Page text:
One such leader mentioned that when he discovered that St. Thomas was not registered with the Florida Education Board, he cancelled his plans to receive the doctorate and asked for a refund.
The school allegedly said it would refund the person’s money but never did. And when the person complained, the chancellor of St. Thomas, Dr. Zamekio Jackson, reportedly told the person that once St. Thomas receives funds from another applicant for the purchase of a robe, the school will refund the man’s money.
I reached out once again to Loritts, asking if he was aware of the issues with St. Thomas Christian University and whether he had paid any money to receive his honorary doctorate, but Loritts did not respond.
Interestingly, “Dr. Zamekio Jackson” doesn’t appear to have a doctorate himself. At his LinkedIn profile, Jackson claims he got his education at Texas Christian University (TCU). However, I contacted TCU’s registrar’s office and it said Jackson has never attended TCU.
The BBB said it contacted St. Thomas Christian University for a response to its complaints, but St. Thomas never responded. The BBB also said it found no evidence that St. Thomas is accredited by any outside accrediting body despite the school’s claims to the contrary.
On its website, St. Thomas says it’s accredited by The North American Association of Christian Schools and Colleges. However, I couldn’t find any evidence that such an organization exists. The phone number posted on St. Thomas’ website for the alleged accrediting body is not in service. The address listed for the association matches Post Net in Draper, Utah.
The BBB said it found that St. Thomas was registered with the Commission for Independent Education of the Florida Department of Education as a religious institution and therefore was exempt from licensure. However, that was in 2018.
St. Thomas currently is not listed as a registered religious institution at the commission’s website. When I called the commission, I was told that St. Thomas failed to renew its religious exemption, which expired in November 2019.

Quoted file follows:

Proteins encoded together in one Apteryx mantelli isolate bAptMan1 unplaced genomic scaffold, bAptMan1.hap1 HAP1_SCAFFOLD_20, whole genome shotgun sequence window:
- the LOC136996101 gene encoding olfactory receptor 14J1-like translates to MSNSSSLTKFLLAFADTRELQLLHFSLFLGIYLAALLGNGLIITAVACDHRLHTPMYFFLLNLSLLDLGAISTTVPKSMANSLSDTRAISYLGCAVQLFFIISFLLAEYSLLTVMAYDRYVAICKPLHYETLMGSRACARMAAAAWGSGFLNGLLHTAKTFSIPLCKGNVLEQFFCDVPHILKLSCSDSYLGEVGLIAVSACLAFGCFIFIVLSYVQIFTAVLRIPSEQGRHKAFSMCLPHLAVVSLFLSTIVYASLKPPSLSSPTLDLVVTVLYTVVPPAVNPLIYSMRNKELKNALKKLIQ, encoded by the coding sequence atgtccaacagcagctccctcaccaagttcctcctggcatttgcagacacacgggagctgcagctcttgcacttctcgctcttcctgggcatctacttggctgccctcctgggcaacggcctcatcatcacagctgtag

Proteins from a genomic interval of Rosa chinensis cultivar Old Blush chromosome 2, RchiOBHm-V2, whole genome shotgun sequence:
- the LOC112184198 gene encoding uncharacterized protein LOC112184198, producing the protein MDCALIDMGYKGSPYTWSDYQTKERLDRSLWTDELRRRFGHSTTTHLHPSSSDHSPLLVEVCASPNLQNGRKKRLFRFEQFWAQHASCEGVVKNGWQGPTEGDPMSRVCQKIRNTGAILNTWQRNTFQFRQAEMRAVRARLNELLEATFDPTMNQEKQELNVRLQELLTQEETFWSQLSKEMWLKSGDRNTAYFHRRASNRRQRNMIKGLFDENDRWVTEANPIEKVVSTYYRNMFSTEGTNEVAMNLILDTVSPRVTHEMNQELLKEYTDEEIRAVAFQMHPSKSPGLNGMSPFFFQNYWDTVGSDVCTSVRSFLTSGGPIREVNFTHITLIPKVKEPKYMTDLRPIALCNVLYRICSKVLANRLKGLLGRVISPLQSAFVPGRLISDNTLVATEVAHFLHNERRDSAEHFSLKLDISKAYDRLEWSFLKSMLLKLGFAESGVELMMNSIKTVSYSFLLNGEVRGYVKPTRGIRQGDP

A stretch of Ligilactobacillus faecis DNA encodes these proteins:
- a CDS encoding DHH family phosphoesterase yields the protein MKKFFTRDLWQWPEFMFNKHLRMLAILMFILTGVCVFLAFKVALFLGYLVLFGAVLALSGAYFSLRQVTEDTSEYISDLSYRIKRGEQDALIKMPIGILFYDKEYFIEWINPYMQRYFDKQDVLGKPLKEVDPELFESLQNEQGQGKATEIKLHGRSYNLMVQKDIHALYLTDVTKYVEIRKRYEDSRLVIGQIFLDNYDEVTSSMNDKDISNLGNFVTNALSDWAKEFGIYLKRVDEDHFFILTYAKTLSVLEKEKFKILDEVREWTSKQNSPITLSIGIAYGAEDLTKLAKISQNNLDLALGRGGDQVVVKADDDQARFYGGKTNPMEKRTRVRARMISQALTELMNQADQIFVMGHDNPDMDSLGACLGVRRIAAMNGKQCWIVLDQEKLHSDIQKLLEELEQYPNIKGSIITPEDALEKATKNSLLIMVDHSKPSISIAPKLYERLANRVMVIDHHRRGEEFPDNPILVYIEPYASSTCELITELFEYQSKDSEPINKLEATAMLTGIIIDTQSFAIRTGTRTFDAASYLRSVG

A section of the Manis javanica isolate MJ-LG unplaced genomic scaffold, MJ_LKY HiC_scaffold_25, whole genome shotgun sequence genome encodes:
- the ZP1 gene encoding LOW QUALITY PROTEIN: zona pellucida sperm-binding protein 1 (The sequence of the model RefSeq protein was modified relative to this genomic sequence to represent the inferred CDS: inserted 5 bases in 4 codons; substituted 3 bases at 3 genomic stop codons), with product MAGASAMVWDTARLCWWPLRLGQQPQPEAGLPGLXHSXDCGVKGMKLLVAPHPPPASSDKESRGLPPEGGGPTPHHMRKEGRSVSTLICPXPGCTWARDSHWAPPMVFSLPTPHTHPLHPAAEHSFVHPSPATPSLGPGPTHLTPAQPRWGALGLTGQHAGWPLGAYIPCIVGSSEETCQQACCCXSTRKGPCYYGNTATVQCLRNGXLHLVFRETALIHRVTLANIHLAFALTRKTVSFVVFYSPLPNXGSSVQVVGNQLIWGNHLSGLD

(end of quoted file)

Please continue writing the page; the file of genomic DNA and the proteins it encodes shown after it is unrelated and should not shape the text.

St. Thomas Christian University is also listed with the state of Florida as an inactive not-for-profit corporation. The organization has never filed an annual report and was dissolved by the state in 2013. According to CorporationWiki, Zamekio Jackson has been associated with 12 companies over a 13-year period, but none are still active.
Over the years, St. Thomas has had numerous addresses. It’s currently listed as 103 Century Dr., Suite 201, in Jacksonville. This building is also where a church Jackson pastors, called The Hospital Church, meets.
However, at the “About” page on St. Thomas’ website is a picture of a building, which is located at a former address of St. Thomas’—6620 Arlington Expressway in Jacksonville. This building is owned by Holy Cross Lutheran Church.
I spoke with the president of Holy Cross’ congregation, Jerry Nowak. He told me that Jackson’s church, The Hospital Church, rented space from Holy Cross from March 2015, to sometime in 2016. Nowak added that St. Thomas Christian University is not authorized to use pictures of Holy Cross’ building and still owes Holy Cross in excess of $5,000.
I reached out to Jackson for more information and comment on these issues, but he did not respond.
Loritts begins his new job at Summit Church on June 1.
On June 2, Moody Publishers will be releasing Loritts’ new book, The Dad Difference: The 4 Most Important Gifts You Can Give to Your Kids.